Nifty CPSE index slips 3%; IOCL, Oil India hit 52-week lows

Nifty CPSE index slips 3%; IOCL, Oil India hit 52-week lows

Shares of Central Public Sector Enterprises (CPSEs) were under pressure with Nifty CPSE index falling 3 per cent on the National Stock Exchange (NSE) on Wednesday.

Oil and Natural Gas Corporation (ONGC), Oil India and Coal India dipped more than 4 per cent in the intra-day trade. NTPC, Bharat Electronics, Power Finance Corporation (PFC), NBCC, NLC India and Indian Oil Corporation (IOCL) were down in the range of 1 per cent to 3 per cent on the NSE.

Of these, Oil India (down 5 per cent at Rs 139) and IOCL (down 1.6 per cent at Rs 113) hit their respective 52-week lows.

At 11:53 am, Nifty CPSE index, the top loser among thematic indices, was down 3 per cent at 1,801 points. In comparison, the benchmark Nifty 50 index was down 0.37 per cent at 12,125 points.

The NIFTY CPSE Index has been constructed in order to facilitate government’s initiative to disinvest some of its stake in selected CPSEs.

Effective from January 24, IOCL and PFC will be excluded from the index, while Cochin Shipyard, NHPC, NMDC, and Power Grid Corporation of India will be added to the index.

The eligibility criteria for the CPSE index were also changed. Earlier, stocks where the government held over 51.5 per cent stake were eligible for inclusion. Now, stocks where the government holds more than 51 per cent stake are eligible.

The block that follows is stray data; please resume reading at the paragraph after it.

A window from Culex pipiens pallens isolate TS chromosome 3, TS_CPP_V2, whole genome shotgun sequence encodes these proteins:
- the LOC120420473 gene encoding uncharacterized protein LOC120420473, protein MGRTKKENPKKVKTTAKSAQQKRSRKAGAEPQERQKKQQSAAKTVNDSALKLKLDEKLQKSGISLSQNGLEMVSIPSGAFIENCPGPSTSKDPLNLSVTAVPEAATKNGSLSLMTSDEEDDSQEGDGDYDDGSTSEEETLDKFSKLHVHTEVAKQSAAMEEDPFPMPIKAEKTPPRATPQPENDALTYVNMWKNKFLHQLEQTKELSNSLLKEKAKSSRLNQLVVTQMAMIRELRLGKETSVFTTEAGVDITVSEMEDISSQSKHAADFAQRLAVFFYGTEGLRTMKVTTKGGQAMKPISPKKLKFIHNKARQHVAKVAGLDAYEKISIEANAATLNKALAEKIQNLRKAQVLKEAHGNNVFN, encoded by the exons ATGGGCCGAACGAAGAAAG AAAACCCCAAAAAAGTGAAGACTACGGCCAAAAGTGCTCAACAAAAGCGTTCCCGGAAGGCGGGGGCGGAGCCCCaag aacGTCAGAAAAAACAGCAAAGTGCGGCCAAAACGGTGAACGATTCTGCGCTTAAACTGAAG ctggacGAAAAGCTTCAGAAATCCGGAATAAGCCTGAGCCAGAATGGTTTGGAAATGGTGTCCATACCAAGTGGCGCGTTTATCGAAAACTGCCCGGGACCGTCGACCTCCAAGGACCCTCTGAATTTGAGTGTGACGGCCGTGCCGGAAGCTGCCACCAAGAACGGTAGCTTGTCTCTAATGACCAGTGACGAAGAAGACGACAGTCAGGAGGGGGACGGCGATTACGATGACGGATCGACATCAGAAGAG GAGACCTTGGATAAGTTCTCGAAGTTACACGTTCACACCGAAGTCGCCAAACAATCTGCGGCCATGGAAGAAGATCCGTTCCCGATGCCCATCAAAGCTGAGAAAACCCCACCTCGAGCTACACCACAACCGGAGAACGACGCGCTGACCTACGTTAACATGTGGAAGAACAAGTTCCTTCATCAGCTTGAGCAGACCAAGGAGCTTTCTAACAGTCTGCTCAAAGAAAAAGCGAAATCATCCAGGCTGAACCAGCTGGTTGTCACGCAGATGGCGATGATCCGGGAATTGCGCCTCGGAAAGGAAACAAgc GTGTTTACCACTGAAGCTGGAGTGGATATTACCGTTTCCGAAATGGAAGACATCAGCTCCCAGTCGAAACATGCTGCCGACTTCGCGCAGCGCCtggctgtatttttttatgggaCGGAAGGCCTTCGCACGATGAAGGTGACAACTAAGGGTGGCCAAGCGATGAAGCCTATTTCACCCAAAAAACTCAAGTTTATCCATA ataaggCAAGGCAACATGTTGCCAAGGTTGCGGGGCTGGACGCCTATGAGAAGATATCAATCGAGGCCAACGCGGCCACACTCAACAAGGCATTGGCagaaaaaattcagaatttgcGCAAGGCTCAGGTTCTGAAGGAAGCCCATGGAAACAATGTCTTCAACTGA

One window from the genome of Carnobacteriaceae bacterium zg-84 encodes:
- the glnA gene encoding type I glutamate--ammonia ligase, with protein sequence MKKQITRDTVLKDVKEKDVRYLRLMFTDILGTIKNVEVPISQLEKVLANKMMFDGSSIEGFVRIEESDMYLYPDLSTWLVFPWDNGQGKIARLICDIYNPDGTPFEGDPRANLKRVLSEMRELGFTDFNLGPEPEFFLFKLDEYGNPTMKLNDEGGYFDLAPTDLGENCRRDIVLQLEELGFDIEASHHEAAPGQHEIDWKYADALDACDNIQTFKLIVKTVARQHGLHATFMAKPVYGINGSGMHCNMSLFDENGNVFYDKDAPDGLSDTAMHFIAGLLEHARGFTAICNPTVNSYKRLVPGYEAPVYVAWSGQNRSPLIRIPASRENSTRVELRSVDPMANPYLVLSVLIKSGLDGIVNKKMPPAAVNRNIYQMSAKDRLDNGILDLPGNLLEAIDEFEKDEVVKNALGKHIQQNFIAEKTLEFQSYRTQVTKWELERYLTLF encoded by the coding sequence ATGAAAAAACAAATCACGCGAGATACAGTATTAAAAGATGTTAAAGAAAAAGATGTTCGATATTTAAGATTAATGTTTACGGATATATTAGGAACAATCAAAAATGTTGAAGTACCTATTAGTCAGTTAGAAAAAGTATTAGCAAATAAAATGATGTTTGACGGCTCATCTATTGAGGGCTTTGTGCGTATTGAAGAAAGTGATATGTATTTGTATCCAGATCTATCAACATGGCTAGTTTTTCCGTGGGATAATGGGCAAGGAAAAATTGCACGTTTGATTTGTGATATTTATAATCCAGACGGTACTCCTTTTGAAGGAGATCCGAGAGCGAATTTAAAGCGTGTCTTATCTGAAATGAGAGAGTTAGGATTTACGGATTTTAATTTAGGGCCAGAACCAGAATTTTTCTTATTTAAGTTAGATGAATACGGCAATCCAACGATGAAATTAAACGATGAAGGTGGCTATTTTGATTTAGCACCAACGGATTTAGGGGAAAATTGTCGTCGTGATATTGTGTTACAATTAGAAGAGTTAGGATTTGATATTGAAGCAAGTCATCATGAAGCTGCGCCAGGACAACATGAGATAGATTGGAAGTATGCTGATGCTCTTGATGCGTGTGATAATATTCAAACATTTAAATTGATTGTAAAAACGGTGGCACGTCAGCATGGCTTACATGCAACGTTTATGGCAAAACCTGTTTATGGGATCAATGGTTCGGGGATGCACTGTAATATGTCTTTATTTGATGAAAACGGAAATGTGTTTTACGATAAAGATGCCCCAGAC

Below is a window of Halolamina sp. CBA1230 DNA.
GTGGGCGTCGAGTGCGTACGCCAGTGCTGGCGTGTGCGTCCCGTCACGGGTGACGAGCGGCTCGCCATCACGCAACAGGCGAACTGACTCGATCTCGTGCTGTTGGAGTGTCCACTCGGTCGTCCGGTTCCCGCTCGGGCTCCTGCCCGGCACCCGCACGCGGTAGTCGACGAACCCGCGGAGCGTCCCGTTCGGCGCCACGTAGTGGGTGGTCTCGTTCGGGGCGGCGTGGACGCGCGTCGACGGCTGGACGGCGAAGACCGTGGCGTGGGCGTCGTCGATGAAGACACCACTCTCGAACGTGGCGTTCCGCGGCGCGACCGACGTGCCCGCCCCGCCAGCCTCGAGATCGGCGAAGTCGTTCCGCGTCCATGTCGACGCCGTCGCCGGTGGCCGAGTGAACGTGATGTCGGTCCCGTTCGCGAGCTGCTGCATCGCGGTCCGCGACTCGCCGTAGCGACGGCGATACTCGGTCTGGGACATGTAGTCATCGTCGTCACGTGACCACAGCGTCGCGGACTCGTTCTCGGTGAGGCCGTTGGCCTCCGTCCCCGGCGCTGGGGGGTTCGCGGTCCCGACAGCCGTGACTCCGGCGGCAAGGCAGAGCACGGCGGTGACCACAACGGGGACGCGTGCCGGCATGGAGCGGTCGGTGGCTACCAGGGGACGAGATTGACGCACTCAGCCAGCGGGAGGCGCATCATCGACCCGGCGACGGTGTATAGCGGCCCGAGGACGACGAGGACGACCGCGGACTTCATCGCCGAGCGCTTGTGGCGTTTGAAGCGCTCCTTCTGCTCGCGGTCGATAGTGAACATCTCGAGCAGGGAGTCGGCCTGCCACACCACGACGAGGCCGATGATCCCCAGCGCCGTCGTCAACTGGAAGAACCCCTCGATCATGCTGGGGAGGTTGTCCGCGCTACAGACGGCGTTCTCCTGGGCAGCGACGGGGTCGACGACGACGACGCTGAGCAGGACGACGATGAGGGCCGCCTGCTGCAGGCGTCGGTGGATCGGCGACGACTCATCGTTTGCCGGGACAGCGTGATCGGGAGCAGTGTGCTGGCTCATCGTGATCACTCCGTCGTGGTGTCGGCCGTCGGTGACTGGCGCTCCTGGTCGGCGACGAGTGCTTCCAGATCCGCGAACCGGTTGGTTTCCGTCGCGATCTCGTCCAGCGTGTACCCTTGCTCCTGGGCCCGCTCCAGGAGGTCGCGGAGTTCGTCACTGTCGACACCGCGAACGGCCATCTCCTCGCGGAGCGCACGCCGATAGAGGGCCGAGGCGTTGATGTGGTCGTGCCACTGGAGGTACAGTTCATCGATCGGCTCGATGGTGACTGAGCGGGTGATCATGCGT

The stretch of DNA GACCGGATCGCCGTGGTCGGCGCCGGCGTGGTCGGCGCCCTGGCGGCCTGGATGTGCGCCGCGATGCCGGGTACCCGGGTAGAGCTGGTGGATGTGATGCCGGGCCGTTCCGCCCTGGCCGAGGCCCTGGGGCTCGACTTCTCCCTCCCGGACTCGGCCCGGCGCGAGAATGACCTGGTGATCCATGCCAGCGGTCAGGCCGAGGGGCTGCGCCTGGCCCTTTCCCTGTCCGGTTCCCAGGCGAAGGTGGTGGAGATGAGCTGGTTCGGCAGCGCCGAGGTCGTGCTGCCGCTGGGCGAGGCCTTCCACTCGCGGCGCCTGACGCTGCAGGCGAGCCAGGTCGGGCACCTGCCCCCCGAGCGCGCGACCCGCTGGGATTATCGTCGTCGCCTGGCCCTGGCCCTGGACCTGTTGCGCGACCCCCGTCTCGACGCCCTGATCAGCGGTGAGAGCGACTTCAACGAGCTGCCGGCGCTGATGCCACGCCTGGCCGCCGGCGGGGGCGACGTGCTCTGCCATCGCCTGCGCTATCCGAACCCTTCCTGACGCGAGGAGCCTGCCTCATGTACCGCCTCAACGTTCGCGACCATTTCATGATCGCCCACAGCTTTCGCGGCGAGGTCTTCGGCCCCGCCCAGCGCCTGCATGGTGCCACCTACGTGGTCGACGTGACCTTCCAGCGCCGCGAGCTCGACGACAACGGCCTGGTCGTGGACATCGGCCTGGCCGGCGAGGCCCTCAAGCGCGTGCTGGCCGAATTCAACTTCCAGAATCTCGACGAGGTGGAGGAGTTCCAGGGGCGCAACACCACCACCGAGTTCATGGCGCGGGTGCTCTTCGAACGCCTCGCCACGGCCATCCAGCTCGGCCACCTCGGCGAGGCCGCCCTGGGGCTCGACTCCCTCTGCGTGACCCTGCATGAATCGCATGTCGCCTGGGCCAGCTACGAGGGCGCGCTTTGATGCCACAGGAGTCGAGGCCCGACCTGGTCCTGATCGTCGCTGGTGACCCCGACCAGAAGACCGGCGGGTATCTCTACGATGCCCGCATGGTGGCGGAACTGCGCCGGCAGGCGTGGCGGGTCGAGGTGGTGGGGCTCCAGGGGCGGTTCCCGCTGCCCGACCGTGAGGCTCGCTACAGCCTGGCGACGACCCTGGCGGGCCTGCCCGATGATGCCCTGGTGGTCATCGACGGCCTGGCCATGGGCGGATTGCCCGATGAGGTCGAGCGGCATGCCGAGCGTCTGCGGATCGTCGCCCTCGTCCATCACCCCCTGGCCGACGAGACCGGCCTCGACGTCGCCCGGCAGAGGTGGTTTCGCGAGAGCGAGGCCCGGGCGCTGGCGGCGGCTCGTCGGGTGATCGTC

“With strategic sales in firms like BPCL, Air India and Container Corporation looking unlikely in this fiscal, investment bankers say the Centre plans to raise Rs 9,000 crore - Rs 10,000 crore through the next tranche of CPSE-ETF in February,” Business Standard had reported.

At the end of December, assets under management (AUM) for the CPSE ETF managed by Nippon India MF stood at Rs 10.459.53 crore, the report added.

Meanwhile, analysts at JP Morgan have ‘overweight’ rating on ONGC. In the near term, admittedly the Government stake sale is an overhang, but given the stronger 2020 oil price outlook and attractive dividend yield (around 6 per cent), the foreign brokerage firm believes the stock’s underperformance against crude oil should narrow.

“For ONGC, as with other Indian state-owned-enterprises, Government stake sale remains an overhang and we do not expect any near-term resolution to this overhang any time soon. However, with a stronger crude outlook, we would recommend some upstream exposure within the Indian energy sector. ONGC’s volume growth should pick up in gas, while range bound oil prices should allow for reasonable dividend payouts,” the brokerage said in a report dated January 3, 2020.